Publisher: Disney Interactive Studios
Developer: Propaganda Games
Systems it’s available on: Playstation 3, Xbox 360
ESRB rating: T for Teen
System reviewed on: Xbox 360
If any video game tethered to a feature film faces immense pressure to be a worthwhile experience on it’s own, it’s Tron: Evolution. Not only is a game based on a movie about games, Evolution also serves as a prequel to Tron: Legacy, the biggest, juiciest piece of nerd-bait in decades.
All the action happens in the Game Grid, a virtual reality paradise created by programmer Kevin Flynn years ago. But the Grid’s no longer an orderly code stack. Isomorphic algorithms–self-aware programs–start to change life in the grid. They’re coming into conflict with the Basics (the original programs written by Flynn) to the point where there’s violence and murder between the two factions. Flynn creates Monitors–a program meant to police the grid–and you play as a new kind of Monitor named Anon. (More on Techland: Will The Holiday Season Bring Too Many 3D Movies?)
A rogue ISO named Abraxas tries to break up a fragile truce between Basics and ISOs; Anon stops him but not before he seeds a corruption that spreads through the entre Grid. Meanwhile, Clu–the AI doppelganger of Flynn–gets all rebellious, kill his creator and Bruce Boxleitner’s Tron (yeah, right) and declares war on the ISOs. Olivia Wilde plays Quorra in both the movie and the game and, in Evolution, she helps Anon on his quest to stop Clu and Abraxas.
This interactive iteration of Tron plays like a mash-up of popular gameplay archetypes from the last decade or so. The acrobatic locomotion owes much to the Prince of Persia, the lightcycle sequences betray a bit of Burnout and the fingerprints of the Battlefield series are all over lighttanks. Before you scream ‘feature theft,’ all this is intentional. They see Tron as intellectual property that’s also commented and appropriated video game tropes and the devs at Propaganda give the ones here some cool twists. The mobility features of wall-running and vaulting do more than just get you from place to place; climb or jump over certain spots in the Grid and you’ll restore your health, too.
Legacy accomplishes one of the core tenets of Tron: it looks cool. The Game Grid boasts great art design, seething with the neon-lit futuristic minimalism that burned the Tron look into nerds’ brains for years. The combat moves fluidly and consistently reminds you how important the identity discs were in making a generation fall in love with Tron’s mythology. (More on Techland: New Tron Trailer Shows Off Scary Virtual Jeff Bridges)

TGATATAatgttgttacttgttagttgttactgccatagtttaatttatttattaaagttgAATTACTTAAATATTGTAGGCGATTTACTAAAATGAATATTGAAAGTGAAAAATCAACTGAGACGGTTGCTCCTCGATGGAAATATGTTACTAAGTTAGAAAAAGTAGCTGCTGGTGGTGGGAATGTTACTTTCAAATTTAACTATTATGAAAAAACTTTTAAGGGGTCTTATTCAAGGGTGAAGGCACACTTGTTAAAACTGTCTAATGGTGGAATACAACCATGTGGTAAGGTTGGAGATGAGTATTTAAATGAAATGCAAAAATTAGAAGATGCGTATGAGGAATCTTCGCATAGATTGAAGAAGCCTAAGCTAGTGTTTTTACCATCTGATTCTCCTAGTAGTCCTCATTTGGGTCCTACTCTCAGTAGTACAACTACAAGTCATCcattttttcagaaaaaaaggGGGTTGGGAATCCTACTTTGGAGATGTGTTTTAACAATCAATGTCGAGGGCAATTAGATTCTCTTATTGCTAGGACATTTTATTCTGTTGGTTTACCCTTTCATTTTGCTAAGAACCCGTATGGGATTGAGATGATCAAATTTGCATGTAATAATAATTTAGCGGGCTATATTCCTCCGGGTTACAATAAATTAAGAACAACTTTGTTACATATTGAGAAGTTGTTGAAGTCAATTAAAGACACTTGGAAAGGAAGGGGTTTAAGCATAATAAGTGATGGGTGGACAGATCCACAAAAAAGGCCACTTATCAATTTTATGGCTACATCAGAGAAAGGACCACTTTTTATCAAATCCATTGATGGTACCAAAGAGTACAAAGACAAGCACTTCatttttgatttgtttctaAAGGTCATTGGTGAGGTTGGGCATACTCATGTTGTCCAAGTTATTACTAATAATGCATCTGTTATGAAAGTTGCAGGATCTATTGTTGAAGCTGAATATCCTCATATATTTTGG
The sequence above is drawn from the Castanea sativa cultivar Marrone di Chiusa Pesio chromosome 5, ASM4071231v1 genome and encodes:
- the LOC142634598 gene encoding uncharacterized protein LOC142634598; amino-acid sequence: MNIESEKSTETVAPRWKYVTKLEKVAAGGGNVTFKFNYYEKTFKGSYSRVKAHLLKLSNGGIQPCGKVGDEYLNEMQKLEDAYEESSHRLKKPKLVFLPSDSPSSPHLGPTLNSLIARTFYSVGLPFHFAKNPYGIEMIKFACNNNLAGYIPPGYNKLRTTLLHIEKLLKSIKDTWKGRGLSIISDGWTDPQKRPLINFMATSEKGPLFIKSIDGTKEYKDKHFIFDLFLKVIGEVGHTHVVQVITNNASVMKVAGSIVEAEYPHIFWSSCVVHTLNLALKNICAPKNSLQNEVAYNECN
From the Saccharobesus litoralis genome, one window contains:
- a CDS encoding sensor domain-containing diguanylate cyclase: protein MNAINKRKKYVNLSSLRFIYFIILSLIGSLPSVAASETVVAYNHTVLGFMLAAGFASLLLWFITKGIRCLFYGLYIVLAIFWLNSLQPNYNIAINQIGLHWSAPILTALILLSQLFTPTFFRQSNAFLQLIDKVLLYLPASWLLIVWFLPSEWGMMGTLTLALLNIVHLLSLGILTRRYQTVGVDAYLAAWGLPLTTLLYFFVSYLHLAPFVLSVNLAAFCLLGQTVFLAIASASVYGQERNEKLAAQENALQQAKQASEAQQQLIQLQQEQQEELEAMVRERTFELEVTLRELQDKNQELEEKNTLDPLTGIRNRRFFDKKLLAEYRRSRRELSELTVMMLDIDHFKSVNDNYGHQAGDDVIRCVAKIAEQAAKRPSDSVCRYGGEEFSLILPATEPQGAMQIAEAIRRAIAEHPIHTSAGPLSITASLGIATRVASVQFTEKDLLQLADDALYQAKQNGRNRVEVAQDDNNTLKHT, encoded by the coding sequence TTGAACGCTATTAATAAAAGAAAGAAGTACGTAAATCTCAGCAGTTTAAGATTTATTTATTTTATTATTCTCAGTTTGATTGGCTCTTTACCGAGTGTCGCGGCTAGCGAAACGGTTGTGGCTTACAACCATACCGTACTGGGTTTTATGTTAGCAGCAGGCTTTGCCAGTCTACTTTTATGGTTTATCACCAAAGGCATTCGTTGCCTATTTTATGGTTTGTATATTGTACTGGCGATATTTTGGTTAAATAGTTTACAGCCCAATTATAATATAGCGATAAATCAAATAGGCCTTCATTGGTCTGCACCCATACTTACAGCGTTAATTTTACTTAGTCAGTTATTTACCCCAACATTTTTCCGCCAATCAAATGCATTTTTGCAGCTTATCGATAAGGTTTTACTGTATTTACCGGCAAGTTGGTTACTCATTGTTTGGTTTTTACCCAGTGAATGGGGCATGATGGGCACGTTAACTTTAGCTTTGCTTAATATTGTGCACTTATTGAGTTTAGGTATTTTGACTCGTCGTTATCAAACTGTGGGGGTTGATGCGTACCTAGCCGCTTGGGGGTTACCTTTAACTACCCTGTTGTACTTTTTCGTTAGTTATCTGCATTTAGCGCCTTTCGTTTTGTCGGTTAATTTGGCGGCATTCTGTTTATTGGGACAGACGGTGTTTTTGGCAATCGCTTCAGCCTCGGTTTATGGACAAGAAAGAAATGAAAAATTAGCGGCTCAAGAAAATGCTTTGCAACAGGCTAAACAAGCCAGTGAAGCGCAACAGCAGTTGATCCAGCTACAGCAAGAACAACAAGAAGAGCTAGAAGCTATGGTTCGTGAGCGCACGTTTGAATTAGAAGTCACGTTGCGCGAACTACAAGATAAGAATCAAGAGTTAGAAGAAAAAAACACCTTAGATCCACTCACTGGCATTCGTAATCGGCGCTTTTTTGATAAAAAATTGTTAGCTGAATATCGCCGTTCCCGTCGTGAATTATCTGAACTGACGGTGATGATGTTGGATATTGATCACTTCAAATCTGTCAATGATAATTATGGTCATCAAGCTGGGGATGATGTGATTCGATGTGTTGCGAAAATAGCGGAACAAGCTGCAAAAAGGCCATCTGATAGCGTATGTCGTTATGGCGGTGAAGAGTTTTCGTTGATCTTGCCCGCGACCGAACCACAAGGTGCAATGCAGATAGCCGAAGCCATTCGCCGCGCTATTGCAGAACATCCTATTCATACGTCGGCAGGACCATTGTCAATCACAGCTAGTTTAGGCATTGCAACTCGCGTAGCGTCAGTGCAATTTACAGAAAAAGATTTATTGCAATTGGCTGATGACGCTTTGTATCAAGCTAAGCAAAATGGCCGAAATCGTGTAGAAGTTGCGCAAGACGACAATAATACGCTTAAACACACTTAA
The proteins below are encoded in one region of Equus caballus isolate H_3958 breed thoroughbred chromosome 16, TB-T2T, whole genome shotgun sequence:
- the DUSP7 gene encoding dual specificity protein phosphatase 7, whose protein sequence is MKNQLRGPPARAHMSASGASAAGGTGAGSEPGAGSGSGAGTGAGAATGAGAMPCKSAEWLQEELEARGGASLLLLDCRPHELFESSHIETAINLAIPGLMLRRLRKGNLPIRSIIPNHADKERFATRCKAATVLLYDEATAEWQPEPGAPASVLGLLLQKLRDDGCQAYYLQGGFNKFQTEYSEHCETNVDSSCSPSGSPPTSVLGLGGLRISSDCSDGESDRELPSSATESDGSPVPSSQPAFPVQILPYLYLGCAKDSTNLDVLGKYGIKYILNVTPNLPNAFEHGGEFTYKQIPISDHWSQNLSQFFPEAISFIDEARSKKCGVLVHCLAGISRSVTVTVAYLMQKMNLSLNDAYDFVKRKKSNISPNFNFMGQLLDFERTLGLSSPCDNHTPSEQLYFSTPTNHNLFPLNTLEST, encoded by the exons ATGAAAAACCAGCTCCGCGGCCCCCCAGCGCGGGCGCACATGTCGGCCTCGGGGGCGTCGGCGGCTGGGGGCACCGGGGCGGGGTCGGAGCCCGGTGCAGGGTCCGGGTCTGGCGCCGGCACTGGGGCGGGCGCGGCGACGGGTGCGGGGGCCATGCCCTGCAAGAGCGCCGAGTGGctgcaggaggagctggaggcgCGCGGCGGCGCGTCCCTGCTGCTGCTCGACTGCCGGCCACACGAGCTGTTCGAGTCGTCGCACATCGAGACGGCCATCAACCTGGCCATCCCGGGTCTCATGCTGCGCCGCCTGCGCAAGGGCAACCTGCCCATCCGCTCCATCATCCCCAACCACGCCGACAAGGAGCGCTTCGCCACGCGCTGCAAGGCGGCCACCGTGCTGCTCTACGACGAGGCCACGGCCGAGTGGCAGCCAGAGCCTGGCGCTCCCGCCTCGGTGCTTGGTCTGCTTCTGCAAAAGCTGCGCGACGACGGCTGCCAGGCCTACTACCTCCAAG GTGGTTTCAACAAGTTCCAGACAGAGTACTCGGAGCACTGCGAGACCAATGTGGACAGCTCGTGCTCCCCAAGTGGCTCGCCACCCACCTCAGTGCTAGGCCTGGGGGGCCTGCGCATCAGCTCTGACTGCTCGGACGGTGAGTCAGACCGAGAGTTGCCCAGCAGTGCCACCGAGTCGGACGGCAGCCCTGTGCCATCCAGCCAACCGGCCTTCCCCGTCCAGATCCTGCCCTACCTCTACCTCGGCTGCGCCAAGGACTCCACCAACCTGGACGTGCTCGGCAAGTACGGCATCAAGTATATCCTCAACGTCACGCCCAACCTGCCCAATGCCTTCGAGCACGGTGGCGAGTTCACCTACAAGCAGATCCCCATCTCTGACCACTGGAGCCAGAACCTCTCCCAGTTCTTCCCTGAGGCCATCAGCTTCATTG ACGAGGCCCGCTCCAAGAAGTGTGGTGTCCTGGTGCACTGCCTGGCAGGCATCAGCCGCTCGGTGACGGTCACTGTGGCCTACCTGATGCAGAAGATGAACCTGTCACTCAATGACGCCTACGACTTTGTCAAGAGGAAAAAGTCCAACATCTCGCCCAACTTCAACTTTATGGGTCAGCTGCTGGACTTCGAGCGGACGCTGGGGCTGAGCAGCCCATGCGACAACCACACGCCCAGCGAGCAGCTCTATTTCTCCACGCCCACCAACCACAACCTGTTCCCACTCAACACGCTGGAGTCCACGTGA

But all of that cool-looking, l33t-feeling stuff happens in a place that feels oddly sterile. Yes, the Grid’s a virtual reality space but it’s one that never tells you what’s at risk. It’s woefully underpopulated and the environments run together visually, making it tough to read. This gameworld’s supposed to be Kevin Flynn’s crowning achievement but you’re really just being shuttled through a succession of closed-off areas.
Maybe that’s why the online modes come across as such great, frantic fun. When multiple players spawn on a map, the experience feels like what Tron is supposed to be: a space teeming artificial personas locked in an infinite game that defines them. Whether it’s during addictive acrobatic melee matches or the vehicular combat sequences, the component parts of the game feel most alive when you’re tangling with other people. It helps that all the skills and upgrades you earn in the offline mode carry over. That feature serves as incentive to play through single-player and also fits within the fiction of the mythos.
Tron: Evolution commits itself nobly as a game experience. Granted, it doesn’t make you care terribly much about story but, as a playable artifact in the Tron bloodline, it delivers a long overdue option to fans who want to see Flynn’s Arcade from the inside out.
Official Techland Score: 7.5 out of 10
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